If done correctly, the supervisor can demonstrate how the feedback process can be a strategic part of the team’s ability to develop trust, learn from its members, and deliver outstanding results.  The supervisor can show how asking for feedback, listening actively, and finding ways to improve can grow trust in the team and improve performance.

If the supervisor’s leadership begins to improve based on feedback from staff members, employees will recognize the effort.

Unfortunately, what I often see are supervisors that ask staff members to do something they don’t do themselves.
Check out Rosita and Roberto part 2 to see how a supervisor can help team members avoid conflict with focused coaching and helpful tools:

Setting the Example

By setting the example, providing tools and coaching, the supervisor can put a feedback mechanism in place that leverages all the strategies I have covered in my previous 5 articles.

Strength themes, team balance, safety and trust, growing the sphere of influence, and maintaining harmony can all be used in the feedback process

Rubber to the Road

I will be on the road this summer and fall as part of GIVE Leadership’s 2012 Sustainable Leadership Tour, speaking to students and staff at college campuses, community centers and organizations.

My goal is to share the tools and techniques featured in this article series to leaders interested in improving the quality of their leadership and strategically managing their most precious resource:  their people.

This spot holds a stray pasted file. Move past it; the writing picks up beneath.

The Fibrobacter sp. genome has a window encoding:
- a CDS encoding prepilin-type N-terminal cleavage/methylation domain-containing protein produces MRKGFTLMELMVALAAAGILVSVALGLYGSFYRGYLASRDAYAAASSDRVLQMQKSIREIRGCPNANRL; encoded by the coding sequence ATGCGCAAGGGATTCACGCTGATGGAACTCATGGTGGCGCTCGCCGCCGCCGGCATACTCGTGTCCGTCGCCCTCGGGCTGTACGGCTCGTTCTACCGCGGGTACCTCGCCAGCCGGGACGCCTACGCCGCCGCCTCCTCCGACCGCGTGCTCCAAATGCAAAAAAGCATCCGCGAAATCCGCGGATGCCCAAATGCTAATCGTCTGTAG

More information on the tour can be found on my site www.giveleadership.com

I look forward to writing more articles from the experiences I encounter on the road.  I hope these articles are helpful and promote the fact that people are resources that must be lead strategically.


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Learn, Grow & Develop Other Leaders

Al Gonzalez is Founding Partner at GIVE Leadership
He helps clients develop trust and leverage the strengths of all team members
Email | LinkedIn |  Twitter | Web

Image Sources:  blog.rockthepost.com

4 responses to “6 Steps to Sustainable Leadership: Feedback Mechanisms

  1. Pingback: Poor leadership verses great leadership.·

  2. Trust in the workplace is one of the most important prerequisites for highly productive and cohesive teams. It appears that the GIVE Leadership Institute has a highly intentional way of creating and building trusting relationships within professional teams that are essential for growing any mission! By going top-down, at times, teams will learn expectations as they are actually modeled by leadership. This is a very transparent way of building trust. There is a theme of necessary humility that comes into play. If leaders can adopt this tactic, I am certain that great things will happen for the entire team…we know that the “Do as I say, not as I do” form of leadership is no longer applicable….especially as the job market is heating up in many sectors, employee retention will become a larger challenge. Leading this way, will likely provide for opportunities to retain better employees with grounded practices in trust building. It has been said, that employees do not leave companies, they leave managers. That said, I would find myself far less likely to leave a manager I fully trusted!


    • Thanks so much for the thoughtful comment Eric. I totally agree, “do as I say, not as I do” does not cut it anymore and I am certain it has a big impact on the current level of employee disengagement that has been uncovered in current research. Leaders need to look in the mirror and model the way to quote Barry Posner.

      Thanks again!



  3. Pingback: When There Is Trust…The Dollars Flow « Linked 2 Leadership·